Colorado group puts ballot measure against campus carry on back-burner

Campus carry is a hot-button issue in many states, but will not be on Colorado’s ballots this November. (Photo credit: Vicki Cronis-Nohe/AP)

Campus carry is a hot-button issue in many states, but will not be on Colorado’s ballot this November. (Photo credit: Vicki Cronis-Nohe/AP)

A Colorado gun-control group has shelved plans for a ballot measure to ban concealed carry on college campuses.

The group, Safe Campus Colorado, said that they have enough signatures collected by petition to add a proposed statutory amendment initiative to the upcoming general election ballot.

However, they are holding off due to the recent backlash against tougher gun laws in the state.

“It’s not forever,” said Ken Toltz, founder of Safe Campus Carry, to the Daily Camera this week. “It’s not a dead issue. It’s just for this election cycle, we made the really difficult decision that having the issue on the November ballot would likely have it be caught up in candidate campaigns and become a political football.”

The group’s initiative would prohibit the carry of concealed weapons by permit holders on land owned or controlled by public colleges and universities in the Centennial State. The only exception would be for land owned by state colleges used for hunting or other shooting sports.

Currently, Colorado law only restricts concealed carry from public elementary, middle, junior high and high schools.

The move comes after an embarrassing public gaffe by incumbent Democratic Gov. John Hickenlooper over a series of gun-related statements in the warm up for this November’s election.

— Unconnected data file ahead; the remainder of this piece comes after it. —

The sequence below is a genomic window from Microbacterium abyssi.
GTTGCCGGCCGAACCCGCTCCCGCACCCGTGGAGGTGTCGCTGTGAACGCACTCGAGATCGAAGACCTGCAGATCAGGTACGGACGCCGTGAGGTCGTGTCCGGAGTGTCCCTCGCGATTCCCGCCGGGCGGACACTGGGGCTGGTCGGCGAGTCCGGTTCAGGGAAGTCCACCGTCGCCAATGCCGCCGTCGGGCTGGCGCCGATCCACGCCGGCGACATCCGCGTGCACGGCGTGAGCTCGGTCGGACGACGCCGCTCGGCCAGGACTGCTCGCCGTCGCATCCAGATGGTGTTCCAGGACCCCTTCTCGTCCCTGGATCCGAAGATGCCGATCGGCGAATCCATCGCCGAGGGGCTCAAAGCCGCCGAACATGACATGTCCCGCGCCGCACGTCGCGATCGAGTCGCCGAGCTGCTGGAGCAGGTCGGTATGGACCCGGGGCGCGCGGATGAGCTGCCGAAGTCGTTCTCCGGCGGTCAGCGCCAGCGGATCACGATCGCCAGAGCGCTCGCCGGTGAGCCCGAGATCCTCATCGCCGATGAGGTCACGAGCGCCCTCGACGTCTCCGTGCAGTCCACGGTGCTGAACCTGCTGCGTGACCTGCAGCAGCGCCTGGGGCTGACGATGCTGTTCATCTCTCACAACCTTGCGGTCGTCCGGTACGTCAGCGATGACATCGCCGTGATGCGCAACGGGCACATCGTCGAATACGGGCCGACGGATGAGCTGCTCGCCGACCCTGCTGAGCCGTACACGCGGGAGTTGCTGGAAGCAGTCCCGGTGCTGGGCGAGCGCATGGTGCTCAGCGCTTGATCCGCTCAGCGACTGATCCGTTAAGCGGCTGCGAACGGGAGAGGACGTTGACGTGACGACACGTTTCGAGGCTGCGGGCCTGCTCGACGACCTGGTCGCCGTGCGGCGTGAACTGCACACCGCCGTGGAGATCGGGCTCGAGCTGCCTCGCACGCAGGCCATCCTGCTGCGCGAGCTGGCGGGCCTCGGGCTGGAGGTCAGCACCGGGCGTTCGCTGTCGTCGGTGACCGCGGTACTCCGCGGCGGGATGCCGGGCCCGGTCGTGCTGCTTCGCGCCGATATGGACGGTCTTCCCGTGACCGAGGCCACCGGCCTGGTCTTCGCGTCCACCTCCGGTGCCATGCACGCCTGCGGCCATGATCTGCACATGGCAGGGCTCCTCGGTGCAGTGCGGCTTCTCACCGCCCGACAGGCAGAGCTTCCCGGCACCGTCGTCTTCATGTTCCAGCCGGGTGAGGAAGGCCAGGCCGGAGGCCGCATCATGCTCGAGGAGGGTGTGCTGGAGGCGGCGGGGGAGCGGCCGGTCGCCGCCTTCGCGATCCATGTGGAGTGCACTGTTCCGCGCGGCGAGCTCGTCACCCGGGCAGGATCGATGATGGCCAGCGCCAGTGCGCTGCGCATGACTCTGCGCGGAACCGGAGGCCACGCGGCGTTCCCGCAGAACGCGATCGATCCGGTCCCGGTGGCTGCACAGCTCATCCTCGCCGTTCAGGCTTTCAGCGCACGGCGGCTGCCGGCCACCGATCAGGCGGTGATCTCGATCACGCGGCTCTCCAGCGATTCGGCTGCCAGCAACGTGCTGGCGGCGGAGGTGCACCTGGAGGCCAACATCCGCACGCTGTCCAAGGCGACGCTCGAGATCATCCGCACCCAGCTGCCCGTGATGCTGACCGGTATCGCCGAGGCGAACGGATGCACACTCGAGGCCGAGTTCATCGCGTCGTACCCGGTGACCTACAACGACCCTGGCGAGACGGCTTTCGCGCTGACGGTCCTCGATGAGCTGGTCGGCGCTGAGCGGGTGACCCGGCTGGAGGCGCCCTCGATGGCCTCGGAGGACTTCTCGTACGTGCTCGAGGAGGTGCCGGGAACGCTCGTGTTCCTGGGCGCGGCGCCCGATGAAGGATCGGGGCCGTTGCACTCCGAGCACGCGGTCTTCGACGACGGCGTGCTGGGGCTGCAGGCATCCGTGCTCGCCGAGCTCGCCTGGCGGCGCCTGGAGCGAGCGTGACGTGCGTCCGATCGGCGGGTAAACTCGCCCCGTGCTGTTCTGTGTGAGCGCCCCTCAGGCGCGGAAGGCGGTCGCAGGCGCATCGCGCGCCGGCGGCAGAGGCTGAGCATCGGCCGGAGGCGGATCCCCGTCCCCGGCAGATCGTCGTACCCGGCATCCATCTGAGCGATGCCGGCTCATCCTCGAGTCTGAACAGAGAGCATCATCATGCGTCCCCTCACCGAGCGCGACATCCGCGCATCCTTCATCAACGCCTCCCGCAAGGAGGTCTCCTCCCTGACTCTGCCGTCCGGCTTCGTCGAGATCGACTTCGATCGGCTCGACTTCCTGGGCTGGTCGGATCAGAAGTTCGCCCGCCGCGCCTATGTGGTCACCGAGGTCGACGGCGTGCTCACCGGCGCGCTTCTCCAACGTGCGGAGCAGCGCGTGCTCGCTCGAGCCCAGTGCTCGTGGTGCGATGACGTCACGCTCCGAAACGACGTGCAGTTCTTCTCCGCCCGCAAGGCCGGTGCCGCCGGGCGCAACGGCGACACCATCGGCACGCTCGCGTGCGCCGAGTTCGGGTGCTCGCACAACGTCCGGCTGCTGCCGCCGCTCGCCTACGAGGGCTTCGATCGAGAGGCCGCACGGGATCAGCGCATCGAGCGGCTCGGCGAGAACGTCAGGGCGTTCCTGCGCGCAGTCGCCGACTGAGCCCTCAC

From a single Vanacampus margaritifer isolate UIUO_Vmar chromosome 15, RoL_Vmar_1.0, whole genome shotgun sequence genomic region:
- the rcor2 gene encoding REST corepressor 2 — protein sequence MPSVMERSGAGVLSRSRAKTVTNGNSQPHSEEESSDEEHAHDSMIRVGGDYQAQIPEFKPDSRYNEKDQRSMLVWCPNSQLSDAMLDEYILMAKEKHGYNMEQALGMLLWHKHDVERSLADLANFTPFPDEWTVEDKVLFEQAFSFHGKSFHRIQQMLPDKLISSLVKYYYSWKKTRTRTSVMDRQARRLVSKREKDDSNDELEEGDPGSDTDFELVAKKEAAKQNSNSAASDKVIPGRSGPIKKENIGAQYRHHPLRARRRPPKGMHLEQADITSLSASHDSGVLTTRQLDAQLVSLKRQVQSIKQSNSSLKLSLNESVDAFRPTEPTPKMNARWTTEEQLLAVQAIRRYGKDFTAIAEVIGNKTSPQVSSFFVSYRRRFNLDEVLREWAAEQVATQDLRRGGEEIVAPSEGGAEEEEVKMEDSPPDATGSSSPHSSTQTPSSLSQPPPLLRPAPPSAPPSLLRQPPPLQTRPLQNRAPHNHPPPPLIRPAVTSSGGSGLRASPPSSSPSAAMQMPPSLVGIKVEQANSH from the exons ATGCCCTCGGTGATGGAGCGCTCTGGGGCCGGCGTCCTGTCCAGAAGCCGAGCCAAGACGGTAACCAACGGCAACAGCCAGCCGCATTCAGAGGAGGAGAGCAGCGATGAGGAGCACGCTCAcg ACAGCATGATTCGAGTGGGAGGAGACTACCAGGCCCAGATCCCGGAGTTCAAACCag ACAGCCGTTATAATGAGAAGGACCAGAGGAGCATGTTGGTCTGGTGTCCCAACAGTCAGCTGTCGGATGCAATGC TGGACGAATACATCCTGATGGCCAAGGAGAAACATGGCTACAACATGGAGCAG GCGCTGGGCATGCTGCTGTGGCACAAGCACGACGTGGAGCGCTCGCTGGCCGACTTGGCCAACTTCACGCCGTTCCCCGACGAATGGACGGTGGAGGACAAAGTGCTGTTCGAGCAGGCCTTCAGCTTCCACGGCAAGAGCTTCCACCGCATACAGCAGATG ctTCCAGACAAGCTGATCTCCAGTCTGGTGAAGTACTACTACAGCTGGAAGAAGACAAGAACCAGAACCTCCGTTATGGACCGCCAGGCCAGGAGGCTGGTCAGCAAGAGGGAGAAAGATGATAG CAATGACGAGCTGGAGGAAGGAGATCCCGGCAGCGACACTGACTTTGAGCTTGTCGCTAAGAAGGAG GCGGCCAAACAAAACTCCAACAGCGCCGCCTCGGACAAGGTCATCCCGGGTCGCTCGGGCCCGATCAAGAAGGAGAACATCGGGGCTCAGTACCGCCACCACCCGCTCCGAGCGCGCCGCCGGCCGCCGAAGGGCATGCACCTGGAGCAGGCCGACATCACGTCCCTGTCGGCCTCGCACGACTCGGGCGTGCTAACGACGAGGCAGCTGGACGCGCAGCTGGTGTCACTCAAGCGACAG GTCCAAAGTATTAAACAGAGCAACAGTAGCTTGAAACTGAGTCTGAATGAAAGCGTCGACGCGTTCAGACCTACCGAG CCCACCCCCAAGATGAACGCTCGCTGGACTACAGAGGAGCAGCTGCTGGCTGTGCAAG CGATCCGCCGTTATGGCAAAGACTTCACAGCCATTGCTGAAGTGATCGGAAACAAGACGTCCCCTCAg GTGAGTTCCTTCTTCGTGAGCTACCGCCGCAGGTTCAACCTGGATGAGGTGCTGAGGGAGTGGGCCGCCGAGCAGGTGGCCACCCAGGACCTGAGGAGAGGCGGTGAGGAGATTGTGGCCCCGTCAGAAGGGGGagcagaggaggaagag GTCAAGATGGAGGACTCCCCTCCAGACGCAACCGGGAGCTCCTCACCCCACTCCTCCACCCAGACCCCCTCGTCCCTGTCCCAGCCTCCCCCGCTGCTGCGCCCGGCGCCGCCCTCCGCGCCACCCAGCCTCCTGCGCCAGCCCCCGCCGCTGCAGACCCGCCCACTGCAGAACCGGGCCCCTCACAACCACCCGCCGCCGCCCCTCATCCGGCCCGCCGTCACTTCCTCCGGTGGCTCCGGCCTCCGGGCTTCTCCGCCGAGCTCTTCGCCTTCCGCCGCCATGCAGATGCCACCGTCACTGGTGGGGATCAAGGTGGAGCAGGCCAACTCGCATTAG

Further, polls show that Colorado voters not only oppose the new gun laws signed by Hickenlooper, but that the subject of guns in schools is gaining momentum.

A Quinnipiac University poll conducted in April found that 56 percent of likely Colorado voters oppose the state’s new gun-control laws and magazine limits while just over half supported allowing teachers and faculty to carry guns.

Second amendment scholars in the state see the move by Safe Campus Colorado to skip the upcoming election as a “huge victory” for gun rights.

“It’s eminently sensible and prudent for the Democratic establishment in Colorado in 2014 to say we don’t want a gun ballot issue out there,” Dave Kopel, adjunct professor of constitutional law at Denver University and research director at the Independence Institute, told Colorado Public Radio this week.

Kopel elaborated, saying, “Whatever happens with that ballot issue, it’s going bring more pro-gun voters to the polls and then once they are at the polls to vote on the gun issue, they will probably vote also in the candidate races for the more pro-gun candidates.”